But trembling dread that o›er their meads I flow;

No states, o›er which the boisterous waves I tread

In one short moment›s space I cannot spread.

There›s nought the raging billows› force can stay,

No triple dike, but e›en it easily

My waves can crush,

When rolls along their mass with wildest rush.

And yet these billows fierce I force to yield,

Beneath the wisdom of the power I wield;

And everywhere I let the sailors bold

Where›er they list their trading courses hold.

Yet rocks sometimes are found within my states,

Where ships do perish, so doomed by fates;

Yet ‹gainst my power none murmurs aye,

For Virtue knows no wreck where›er I sway.

A Sea God.

Within this realm are many treasures bright;

All mortals crowd its pleasant shores to view.

And would you climb of fame the dazzling height,

Then seek nought else, but Neptune›s countenance sue.

Second Sea God.

Then trust the god of this vast billowy realm,

And shielded from all storms, you›ll guide the helm;

The waves would fain inconstant often be,

But ever constant Neptune you will see.

Third Sea God.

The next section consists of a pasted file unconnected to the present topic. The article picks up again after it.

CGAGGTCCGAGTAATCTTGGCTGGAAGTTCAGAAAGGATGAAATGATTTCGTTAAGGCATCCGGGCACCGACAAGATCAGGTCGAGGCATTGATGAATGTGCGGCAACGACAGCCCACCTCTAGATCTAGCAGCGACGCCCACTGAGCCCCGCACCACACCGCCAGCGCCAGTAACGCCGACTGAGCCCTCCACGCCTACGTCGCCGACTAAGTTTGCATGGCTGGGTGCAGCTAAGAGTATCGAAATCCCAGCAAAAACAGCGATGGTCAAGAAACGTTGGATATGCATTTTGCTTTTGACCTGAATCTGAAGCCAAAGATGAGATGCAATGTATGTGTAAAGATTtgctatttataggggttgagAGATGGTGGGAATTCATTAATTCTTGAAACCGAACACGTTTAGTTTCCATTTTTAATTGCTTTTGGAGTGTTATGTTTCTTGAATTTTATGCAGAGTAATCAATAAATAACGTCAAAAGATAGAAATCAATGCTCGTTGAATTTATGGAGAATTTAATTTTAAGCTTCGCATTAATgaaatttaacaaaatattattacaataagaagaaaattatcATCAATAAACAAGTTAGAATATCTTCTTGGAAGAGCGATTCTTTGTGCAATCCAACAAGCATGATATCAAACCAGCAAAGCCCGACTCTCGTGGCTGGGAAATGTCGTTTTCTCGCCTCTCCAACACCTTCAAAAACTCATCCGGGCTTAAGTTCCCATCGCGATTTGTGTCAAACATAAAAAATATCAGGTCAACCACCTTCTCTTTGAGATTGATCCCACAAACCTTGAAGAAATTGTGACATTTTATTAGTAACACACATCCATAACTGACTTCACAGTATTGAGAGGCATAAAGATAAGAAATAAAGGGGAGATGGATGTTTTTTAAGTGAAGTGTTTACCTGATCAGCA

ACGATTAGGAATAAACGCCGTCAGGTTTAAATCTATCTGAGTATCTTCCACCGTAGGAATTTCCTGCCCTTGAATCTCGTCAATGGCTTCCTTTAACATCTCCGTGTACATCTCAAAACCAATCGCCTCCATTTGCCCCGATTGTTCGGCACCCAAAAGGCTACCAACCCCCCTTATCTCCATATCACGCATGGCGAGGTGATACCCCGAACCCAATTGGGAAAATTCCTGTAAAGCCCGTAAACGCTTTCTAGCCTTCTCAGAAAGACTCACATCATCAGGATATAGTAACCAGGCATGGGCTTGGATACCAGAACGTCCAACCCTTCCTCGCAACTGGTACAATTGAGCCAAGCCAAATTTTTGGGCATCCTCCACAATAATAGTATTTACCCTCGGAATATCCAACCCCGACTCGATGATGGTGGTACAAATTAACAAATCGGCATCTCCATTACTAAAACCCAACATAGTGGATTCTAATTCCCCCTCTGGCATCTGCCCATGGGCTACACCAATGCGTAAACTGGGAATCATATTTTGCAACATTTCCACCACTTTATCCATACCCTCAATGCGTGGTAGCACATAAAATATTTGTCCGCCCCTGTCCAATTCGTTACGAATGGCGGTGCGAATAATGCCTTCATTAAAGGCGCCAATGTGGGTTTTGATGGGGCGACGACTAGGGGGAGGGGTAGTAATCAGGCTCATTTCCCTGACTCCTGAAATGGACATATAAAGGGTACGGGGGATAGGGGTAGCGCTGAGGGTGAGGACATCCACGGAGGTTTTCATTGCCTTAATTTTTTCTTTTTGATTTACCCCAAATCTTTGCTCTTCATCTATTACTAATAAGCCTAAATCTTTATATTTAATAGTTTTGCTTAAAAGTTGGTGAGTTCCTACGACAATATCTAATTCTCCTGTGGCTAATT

Launch then with dauntless zeal, and plough the deep;

Thus shall you Neptune›s kindly favour reap.

ACT I.

SCENE I.——SOSTRATUS, CLITIDAS.

Cli. (aside). He is buried in thought.

Sos. (believing himself alone). No, Sostratus, I do not see where you can look for help, and your troubles are of a kind to leave you no hope.

Cli. (aside). He is talking to himself.

Sos. (believing himself alone). Alas!

Cli. These sighs must mean something, and my surmise will prove correct.

Sos. (believing himself alone). Upon what fancies can you build any hope? And what else can you expect but the protracted length of a miserable existence, and sorrow to end only with life itself.

Cli. (aside). His head is more perplexed than mine.

Sos. (believing himself alone). My heart! my heart! to what have you brought me?

Cli. Your servant, my Lord Sostratus!

Sos. Where are you going, Clitidas?

Cli. Rather tell me what you are doing here? And what secret melancholy, what gloomy sorrow, can keep you in these woods when all are gone in crowds to the magnificent festival which the Prince Iphicrates has just given upon the sea to the princesses. There they are treated to wonderful music and dancing, and even the rocks and the waves deck themselves with divinities to do homage to their beauty.

Sos. I can fancy all this magnificence, and as there are generally so many people to cause confusion at these festivals, I did not care to increase the number of unwelcome guests.